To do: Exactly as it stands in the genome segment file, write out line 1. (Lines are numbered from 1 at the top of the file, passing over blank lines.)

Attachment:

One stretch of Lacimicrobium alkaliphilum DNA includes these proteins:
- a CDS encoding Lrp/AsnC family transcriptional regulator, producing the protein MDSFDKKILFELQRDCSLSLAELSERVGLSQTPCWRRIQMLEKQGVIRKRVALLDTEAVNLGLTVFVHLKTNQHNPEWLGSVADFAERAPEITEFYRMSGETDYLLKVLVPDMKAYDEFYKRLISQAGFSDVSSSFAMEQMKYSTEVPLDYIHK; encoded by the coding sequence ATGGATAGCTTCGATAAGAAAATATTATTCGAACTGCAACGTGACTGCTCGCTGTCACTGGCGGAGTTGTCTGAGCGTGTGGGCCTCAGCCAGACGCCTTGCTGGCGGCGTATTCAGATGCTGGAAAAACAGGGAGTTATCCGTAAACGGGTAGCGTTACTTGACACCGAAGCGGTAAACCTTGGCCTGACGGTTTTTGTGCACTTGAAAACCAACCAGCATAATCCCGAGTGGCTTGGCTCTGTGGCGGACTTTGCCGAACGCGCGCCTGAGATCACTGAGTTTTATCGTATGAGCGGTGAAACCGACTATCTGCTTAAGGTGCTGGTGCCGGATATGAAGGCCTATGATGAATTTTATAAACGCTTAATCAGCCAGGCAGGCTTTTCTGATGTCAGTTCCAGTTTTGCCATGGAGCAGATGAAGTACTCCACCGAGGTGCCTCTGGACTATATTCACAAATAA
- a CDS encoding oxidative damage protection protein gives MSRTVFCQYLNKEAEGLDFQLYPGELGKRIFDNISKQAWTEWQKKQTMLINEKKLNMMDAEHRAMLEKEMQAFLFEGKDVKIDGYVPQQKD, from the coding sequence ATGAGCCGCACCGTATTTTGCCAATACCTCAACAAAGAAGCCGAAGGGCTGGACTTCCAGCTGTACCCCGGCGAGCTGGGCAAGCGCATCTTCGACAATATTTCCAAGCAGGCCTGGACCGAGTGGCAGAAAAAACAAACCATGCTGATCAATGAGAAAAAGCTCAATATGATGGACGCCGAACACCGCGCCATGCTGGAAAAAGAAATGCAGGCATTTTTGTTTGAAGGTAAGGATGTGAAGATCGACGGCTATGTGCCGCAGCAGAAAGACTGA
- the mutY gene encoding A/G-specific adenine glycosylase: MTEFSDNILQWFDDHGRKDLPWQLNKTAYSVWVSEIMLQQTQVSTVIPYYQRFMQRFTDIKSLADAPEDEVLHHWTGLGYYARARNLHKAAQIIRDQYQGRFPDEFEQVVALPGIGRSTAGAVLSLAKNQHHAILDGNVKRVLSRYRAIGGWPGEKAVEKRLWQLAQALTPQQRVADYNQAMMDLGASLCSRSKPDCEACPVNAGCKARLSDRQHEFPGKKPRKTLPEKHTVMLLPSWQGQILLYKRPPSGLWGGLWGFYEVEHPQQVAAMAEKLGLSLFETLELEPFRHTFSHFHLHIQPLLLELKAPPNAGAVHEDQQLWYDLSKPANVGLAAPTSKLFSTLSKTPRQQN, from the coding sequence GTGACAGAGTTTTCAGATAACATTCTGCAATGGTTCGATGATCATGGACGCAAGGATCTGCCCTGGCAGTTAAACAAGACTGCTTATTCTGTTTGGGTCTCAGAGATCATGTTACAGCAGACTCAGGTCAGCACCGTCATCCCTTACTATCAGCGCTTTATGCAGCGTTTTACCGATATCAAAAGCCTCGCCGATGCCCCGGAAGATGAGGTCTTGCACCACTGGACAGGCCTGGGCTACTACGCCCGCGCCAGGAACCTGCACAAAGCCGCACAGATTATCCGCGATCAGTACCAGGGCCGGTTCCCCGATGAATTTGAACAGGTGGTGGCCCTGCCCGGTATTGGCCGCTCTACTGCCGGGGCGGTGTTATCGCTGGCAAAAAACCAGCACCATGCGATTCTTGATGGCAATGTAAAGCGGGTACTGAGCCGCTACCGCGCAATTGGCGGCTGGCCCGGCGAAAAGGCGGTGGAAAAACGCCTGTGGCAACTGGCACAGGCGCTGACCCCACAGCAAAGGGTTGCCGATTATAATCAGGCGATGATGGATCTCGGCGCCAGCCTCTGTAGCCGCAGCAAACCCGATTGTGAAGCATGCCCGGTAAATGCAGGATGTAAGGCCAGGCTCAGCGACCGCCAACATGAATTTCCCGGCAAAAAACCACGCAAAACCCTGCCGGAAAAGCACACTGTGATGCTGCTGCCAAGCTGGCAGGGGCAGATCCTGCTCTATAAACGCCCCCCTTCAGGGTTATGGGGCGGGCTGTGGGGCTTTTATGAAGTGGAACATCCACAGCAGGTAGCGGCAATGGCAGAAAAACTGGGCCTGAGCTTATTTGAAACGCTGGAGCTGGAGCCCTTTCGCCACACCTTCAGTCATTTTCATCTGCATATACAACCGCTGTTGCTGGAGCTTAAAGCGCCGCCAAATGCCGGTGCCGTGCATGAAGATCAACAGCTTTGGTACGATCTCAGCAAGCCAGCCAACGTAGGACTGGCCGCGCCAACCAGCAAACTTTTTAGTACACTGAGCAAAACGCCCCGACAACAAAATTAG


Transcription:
One stretch of Lacimicrobium alkaliphilum DNA includes these proteins: